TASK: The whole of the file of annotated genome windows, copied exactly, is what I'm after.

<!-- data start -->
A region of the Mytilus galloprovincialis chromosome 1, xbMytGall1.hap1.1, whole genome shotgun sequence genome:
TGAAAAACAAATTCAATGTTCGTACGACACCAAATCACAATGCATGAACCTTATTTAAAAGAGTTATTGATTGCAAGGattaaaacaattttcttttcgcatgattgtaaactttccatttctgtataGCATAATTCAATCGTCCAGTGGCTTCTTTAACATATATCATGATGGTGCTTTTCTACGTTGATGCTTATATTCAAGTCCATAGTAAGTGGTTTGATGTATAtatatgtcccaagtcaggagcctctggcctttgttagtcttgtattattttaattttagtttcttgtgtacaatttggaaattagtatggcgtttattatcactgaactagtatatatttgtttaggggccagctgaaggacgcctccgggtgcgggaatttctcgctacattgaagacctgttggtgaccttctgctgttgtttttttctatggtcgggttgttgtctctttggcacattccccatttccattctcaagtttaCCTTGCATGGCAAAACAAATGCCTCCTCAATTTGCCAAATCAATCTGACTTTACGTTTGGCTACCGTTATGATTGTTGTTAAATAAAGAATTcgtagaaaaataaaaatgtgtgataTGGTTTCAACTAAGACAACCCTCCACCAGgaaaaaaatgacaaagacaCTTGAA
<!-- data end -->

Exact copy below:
A region of the Mytilus galloprovincialis chromosome 1, xbMytGall1.hap1.1, whole genome shotgun sequence genome:
TGAAAAACAAATTCAATGTTCGTACGACACCAAATCACAATGCATGAACCTTATTTAAAAGAGTTATTGATTGCAAGGattaaaacaattttcttttcgcatgattgtaaactttccatttctgtataGCATAATTCAATCGTCCAGTGGCTTCTTTAACATATATCATGATGGTGCTTTTCTACGTTGATGCTTATATTCAAGTCCATAGTAAGTGGTTTGATGTATAtatatgtcccaagtcaggagcctctggcctttgttagtcttgtattattttaattttagtttcttgtgtacaatttggaaattagtatggcgtttattatcactgaactagtatatatttgtttaggggccagctgaaggacgcctccgggtgcgggaatttctcgctacattgaagacctgttggtgaccttctgctgttgtttttttctatggtcgggttgttgtctctttggcacattccccatttccattctcaagtttaCCTTGCATGGCAAAACAAATGCCTCCTCAATTTGCCAAATCAATCTGACTTTACGTTTGGCTACCGTTATGATTGTTGTTAAATAAAGAATTcgtagaaaaataaaaatgtgtgataTGGTTTCAACTAAGACAACCCTCCACCAGgaaaaaaatgacaaagacaCTTGAA